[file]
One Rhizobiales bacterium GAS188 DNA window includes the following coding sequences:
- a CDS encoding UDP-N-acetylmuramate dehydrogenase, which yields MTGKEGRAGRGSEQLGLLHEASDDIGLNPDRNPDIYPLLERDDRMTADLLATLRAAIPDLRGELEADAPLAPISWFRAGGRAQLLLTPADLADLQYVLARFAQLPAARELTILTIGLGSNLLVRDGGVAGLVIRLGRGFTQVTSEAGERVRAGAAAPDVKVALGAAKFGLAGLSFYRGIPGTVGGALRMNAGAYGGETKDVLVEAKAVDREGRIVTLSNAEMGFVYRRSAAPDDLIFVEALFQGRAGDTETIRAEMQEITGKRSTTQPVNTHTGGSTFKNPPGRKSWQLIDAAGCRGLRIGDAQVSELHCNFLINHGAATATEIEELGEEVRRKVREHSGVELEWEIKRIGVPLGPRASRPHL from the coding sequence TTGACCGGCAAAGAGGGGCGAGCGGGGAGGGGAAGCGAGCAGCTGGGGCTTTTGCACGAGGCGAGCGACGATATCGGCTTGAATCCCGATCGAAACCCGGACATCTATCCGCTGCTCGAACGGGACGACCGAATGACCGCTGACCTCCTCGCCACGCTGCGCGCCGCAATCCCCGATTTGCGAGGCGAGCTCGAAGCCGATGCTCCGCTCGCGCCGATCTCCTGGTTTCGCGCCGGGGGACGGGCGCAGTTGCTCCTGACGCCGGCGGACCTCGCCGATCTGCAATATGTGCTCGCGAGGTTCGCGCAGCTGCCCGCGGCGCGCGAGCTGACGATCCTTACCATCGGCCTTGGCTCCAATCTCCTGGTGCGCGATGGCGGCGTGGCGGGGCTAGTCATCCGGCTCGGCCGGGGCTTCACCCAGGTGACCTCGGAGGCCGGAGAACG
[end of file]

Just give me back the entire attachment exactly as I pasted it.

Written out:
One Rhizobiales bacterium GAS188 DNA window includes the following coding sequences:
- a CDS encoding UDP-N-acetylmuramate dehydrogenase, which yields MTGKEGRAGRGSEQLGLLHEASDDIGLNPDRNPDIYPLLERDDRMTADLLATLRAAIPDLRGELEADAPLAPISWFRAGGRAQLLLTPADLADLQYVLARFAQLPAARELTILTIGLGSNLLVRDGGVAGLVIRLGRGFTQVTSEAGERVRAGAAAPDVKVALGAAKFGLAGLSFYRGIPGTVGGALRMNAGAYGGETKDVLVEAKAVDREGRIVTLSNAEMGFVYRRSAAPDDLIFVEALFQGRAGDTETIRAEMQEITGKRSTTQPVNTHTGGSTFKNPPGRKSWQLIDAAGCRGLRIGDAQVSELHCNFLINHGAATATEIEELGEEVRRKVREHSGVELEWEIKRIGVPLGPRASRPHL from the coding sequence TTGACCGGCAAAGAGGGGCGAGCGGGGAGGGGAAGCGAGCAGCTGGGGCTTTTGCACGAGGCGAGCGACGATATCGGCTTGAATCCCGATCGAAACCCGGACATCTATCCGCTGCTCGAACGGGACGACCGAATGACCGCTGACCTCCTCGCCACGCTGCGCGCCGCAATCCCCGATTTGCGAGGCGAGCTCGAAGCCGATGCTCCGCTCGCGCCGATCTCCTGGTTTCGCGCCGGGGGACGGGCGCAGTTGCTCCTGACGCCGGCGGACCTCGCCGATCTGCAATATGTGCTCGCGAGGTTCGCGCAGCTGCCCGCGGCGCGCGAGCTGACGATCCTTACCATCGGCCTTGGCTCCAATCTCCTGGTGCGCGATGGCGGCGTGGCGGGGCTAGTCATCCGGCTCGGCCGGGGCTTCACCCAGGTGACCTCGGAGGCCGGAGAACG